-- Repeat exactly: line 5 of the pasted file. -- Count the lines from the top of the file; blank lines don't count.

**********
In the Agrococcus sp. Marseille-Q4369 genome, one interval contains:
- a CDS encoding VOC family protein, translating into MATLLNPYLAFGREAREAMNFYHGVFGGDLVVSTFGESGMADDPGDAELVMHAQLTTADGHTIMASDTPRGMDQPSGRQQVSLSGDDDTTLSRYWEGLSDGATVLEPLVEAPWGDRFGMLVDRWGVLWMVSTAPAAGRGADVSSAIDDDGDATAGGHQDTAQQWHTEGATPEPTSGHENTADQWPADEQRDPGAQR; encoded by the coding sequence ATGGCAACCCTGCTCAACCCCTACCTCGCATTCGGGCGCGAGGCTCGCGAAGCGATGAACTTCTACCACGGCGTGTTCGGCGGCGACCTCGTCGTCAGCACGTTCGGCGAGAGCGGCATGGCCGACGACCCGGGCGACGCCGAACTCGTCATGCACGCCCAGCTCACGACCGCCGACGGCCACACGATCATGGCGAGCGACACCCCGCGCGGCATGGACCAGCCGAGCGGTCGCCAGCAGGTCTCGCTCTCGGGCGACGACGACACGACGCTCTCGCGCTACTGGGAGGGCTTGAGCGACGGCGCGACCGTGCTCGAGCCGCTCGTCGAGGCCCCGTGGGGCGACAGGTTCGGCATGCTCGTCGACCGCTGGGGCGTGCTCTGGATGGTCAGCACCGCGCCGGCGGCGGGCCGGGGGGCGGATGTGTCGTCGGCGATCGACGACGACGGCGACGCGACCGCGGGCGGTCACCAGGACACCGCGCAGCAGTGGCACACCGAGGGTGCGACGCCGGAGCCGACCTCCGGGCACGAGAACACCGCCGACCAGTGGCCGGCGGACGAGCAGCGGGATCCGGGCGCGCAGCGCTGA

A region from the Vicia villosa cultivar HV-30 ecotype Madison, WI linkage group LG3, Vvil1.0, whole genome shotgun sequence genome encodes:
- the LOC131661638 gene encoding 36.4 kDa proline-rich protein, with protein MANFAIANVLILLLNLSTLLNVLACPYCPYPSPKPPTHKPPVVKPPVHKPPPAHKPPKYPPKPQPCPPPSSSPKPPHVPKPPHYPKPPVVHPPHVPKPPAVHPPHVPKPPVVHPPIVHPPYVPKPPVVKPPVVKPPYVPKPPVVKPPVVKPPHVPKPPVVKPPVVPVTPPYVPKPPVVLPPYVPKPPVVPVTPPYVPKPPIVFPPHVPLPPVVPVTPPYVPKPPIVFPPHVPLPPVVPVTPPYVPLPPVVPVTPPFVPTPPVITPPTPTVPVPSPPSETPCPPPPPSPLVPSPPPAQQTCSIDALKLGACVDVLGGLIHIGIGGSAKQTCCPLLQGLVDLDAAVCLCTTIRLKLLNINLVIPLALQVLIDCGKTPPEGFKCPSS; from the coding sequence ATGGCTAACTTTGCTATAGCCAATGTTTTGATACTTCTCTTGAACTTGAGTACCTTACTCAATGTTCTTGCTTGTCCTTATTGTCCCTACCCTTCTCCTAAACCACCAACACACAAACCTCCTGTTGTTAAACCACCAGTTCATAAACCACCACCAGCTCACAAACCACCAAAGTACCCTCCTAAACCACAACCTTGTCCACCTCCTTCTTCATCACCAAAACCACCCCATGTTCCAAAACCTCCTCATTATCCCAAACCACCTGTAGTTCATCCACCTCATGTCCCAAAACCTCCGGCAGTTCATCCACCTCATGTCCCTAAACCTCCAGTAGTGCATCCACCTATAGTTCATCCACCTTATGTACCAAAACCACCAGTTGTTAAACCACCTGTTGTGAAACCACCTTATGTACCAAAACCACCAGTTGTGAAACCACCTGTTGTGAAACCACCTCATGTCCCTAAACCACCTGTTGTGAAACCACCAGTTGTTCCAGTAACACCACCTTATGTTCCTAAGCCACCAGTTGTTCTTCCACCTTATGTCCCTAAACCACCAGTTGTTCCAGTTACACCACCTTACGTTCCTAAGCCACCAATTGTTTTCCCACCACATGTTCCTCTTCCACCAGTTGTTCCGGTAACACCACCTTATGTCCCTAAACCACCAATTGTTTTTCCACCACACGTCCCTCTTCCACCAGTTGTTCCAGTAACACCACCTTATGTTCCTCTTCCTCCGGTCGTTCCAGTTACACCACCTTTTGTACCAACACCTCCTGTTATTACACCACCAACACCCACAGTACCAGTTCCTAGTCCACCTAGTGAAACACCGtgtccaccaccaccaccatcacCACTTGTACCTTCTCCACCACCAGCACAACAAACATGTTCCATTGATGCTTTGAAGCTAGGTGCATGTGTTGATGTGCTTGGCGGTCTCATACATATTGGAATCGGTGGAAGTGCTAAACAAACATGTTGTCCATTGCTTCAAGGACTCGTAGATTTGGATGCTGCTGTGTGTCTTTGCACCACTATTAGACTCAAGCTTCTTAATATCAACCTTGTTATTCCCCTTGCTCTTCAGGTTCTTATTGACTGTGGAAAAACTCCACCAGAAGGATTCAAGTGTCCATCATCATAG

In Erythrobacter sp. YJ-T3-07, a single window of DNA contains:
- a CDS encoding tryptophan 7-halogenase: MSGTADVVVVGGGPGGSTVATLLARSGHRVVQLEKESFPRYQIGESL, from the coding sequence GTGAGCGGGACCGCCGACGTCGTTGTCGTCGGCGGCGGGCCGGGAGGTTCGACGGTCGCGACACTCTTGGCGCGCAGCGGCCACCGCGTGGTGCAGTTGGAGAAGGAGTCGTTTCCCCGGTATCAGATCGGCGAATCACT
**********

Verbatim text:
In Erythrobacter sp. YJ-T3-07, a single window of DNA contains: